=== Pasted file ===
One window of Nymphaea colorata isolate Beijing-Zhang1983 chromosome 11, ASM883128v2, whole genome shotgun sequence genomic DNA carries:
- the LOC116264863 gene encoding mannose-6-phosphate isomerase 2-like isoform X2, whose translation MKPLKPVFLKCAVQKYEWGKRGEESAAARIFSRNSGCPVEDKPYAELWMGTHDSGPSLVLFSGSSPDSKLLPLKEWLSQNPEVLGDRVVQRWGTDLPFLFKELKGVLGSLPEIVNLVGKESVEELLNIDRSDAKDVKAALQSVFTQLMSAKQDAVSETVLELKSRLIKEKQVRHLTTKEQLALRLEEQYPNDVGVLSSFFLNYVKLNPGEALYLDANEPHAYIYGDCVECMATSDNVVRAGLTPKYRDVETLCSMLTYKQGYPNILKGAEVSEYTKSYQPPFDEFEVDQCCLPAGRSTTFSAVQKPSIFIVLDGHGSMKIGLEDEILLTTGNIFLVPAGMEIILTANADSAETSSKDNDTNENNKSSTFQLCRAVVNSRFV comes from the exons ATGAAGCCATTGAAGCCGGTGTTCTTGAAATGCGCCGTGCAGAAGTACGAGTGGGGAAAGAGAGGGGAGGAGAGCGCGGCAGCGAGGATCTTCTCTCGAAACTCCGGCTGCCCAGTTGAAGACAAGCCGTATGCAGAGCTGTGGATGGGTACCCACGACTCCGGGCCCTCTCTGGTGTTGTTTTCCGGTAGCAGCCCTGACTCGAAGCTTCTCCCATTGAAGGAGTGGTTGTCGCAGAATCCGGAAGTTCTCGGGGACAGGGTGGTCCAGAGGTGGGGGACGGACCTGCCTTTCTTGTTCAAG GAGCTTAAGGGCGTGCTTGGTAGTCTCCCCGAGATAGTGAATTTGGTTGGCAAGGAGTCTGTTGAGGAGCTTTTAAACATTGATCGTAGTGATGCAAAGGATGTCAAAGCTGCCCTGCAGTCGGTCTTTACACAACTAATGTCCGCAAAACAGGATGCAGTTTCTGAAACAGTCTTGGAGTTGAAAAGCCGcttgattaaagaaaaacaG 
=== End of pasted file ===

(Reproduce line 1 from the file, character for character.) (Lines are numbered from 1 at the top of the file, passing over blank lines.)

One window of Nymphaea colorata isolate Beijing-Zhang1983 chromosome 11, ASM883128v2, whole genome shotgun sequence genomic DNA carries: